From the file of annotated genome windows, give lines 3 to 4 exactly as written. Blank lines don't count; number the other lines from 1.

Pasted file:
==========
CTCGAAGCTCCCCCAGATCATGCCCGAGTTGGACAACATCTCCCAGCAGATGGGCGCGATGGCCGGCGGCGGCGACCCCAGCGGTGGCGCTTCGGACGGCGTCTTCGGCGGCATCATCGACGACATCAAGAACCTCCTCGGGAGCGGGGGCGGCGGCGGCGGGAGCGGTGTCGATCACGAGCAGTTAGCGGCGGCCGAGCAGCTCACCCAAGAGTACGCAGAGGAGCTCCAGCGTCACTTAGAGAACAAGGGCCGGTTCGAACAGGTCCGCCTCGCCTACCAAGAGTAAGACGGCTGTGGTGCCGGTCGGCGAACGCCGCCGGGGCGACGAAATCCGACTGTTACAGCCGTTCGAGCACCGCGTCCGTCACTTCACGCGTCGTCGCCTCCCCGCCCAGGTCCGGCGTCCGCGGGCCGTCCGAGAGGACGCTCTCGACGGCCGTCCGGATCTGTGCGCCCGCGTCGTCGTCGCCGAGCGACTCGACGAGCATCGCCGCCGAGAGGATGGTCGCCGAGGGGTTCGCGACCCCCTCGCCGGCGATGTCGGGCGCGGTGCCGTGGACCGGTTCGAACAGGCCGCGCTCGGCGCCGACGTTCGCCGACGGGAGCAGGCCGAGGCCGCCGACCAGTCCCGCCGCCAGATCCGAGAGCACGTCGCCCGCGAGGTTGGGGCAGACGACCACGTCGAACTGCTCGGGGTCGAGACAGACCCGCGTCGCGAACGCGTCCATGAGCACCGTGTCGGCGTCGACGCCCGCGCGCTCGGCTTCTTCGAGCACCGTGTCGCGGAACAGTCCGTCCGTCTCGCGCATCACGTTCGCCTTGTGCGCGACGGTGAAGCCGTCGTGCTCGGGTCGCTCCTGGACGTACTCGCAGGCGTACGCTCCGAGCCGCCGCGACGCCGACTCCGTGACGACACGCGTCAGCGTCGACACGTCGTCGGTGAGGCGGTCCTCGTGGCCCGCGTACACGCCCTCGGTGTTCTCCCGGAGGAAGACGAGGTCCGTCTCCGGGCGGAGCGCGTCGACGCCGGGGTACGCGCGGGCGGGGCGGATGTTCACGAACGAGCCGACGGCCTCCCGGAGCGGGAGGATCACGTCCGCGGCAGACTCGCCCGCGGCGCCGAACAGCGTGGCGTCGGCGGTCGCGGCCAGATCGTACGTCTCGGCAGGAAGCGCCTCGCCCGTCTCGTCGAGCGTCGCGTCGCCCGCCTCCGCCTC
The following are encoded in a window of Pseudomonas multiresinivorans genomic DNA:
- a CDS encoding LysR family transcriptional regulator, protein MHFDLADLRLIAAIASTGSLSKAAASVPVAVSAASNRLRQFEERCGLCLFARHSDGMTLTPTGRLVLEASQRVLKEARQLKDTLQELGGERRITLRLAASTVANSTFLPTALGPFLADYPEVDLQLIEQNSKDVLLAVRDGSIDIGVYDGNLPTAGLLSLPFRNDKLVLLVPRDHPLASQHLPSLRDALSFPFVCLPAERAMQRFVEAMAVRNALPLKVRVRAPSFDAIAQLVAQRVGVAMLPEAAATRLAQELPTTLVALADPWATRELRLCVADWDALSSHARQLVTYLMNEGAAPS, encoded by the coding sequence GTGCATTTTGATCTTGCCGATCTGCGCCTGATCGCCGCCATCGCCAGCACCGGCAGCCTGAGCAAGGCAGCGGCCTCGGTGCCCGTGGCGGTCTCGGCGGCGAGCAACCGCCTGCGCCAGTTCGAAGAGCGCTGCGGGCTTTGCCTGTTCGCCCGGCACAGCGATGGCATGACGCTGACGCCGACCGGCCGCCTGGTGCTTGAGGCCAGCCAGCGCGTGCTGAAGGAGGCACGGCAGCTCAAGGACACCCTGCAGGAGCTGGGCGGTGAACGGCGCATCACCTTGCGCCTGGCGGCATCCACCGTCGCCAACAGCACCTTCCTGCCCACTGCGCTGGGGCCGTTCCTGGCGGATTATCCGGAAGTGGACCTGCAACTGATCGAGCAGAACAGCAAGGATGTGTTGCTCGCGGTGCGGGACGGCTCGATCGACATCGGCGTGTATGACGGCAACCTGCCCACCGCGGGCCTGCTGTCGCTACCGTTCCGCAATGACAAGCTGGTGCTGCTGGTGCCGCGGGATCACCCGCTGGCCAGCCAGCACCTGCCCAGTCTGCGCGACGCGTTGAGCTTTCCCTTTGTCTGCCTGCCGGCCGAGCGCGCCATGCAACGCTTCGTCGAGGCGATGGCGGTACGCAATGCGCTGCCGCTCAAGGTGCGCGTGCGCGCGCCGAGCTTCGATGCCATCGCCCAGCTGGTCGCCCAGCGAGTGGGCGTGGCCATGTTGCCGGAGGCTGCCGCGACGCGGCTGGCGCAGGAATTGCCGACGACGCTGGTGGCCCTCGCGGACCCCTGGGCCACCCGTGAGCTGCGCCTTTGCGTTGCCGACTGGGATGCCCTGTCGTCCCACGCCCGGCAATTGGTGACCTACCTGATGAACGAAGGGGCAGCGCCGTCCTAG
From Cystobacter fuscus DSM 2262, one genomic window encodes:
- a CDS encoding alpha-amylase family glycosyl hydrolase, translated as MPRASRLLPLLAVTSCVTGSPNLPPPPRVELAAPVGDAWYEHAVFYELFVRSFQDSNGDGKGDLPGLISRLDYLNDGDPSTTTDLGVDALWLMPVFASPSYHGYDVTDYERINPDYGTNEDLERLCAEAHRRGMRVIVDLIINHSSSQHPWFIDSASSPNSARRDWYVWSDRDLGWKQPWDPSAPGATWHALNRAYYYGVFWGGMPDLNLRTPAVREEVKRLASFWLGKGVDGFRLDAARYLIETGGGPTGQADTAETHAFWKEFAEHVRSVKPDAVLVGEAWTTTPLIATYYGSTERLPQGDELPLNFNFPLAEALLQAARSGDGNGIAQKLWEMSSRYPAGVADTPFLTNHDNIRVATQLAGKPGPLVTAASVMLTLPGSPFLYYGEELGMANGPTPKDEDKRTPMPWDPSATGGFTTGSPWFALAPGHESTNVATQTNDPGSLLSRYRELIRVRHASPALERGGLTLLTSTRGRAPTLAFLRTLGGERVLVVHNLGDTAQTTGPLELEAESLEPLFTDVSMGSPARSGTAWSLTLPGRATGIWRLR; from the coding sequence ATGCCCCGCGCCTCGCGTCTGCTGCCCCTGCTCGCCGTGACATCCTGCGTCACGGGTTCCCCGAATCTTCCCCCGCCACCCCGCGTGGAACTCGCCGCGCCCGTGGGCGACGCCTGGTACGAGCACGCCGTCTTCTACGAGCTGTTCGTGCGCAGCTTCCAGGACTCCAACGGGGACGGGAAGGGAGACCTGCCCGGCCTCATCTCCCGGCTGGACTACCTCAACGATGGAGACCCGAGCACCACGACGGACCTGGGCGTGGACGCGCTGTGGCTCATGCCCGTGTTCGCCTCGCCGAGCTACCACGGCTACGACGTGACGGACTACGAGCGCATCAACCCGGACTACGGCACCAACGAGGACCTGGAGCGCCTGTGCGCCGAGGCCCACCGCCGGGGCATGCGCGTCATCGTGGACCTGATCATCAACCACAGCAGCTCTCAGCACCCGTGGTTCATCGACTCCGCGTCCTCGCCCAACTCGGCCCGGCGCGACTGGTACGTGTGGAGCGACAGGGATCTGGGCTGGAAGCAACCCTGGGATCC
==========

- a CDS encoding LysR family transcriptional regulator, protein MHFDLADLRLIAAIASTGSLSKAAASVPVAVSAASNRLRQFEERCGLCLFARHSDGMTLTPTGRLVLEASQRVLKEARQLKDTLQELGGERRITLRLAASTVANSTFLPTALGPFLADYPEVDLQLIEQNSKDVLLAVRDGSIDIGVYDGNLPTAGLLSLPFRNDKLVLLVPRDHPLASQHLPSLRDALSFPFVCLPAERAMQRFVEAMAVRNALPLKVRVRAPSFDAIAQLVAQRVGVAMLPEAAATRLAQELPTTLVALADPWATRELRLCVADWDALSSHARQLVTYLMNEGAAPS, encoded by the coding sequence GTGCATTTTGATCTTGCCGATCTGCGCCTGATCGCCGCCATCGCCAGCACCGGCAGCCTGAGCAAGGCAGCGGCCTCGGTGCCCGTGGCGGTCTCGGCGGCGAGCAACCGCCTGCGCCAGTTCGAAGAGCGCTGCGGGCTTTGCCTGTTCGCCCGGCACAGCGATGGCATGACGCTGACGCCGACCGGCCGCCTGGTGCTTGAGGCCAGCCAGCGCGTGCTGAAGGAGGCACGGCAGCTCAAGGACACCCTGCAGGAGCTGGGCGGTGAACGGCGCATCACCTTGCGCCTGGCGGCATCCACCGTCGCCAACAGCACCTTCCTGCCCACTGCGCTGGGGCCGTTCCTGGCGGATTATCCGGAAGTGGACCTGCAACTGATCGAGCAGAACAGCAAGGATGTGTTGCTCGCGGTGCGGGACGGCTCGATCGACATCGGCGTGTATGACGGCAACCTGCCCACCGCGGGCCTGCTGTCGCTACCGTTCCGCAATGACAAGCTGGTGCTGCTGGTGCCGCGGGATCACCCGCTGGCCAGCCAGCACCTGCCCAGTCTGCGCGACGCGTTGAGCTTTCCCTTTGTCTGCCTGCCGGCCGAGCGCGCCATGCAACGCTTCGTCGAGGCGATGGCGGTACGCAATGCGCTGCCGCTCAAGGTGCGCGTGCGCGCGCCGAGCTTCGATGCCATCGCCCAGCTGGTCGCCCAGCGAGTGGGCGTGGCCATGTTGCCGGAGGCTGCCGCGACGCGGCTGGCGCAGGAATTGCCGACGACGCTGGTGGCCCTCGCGGACCCCTGGGCCACCCGTGAGCTGCGCCTTTGCGTTGCCGACTGGGATGCCCTGTCGTCCCACGCCCGGCAATTGGTGACCTACCTGATGAACGAAGGGGCAGCGCCGTCCTAG
From Cystobacter fuscus DSM 2262, one genomic window encodes: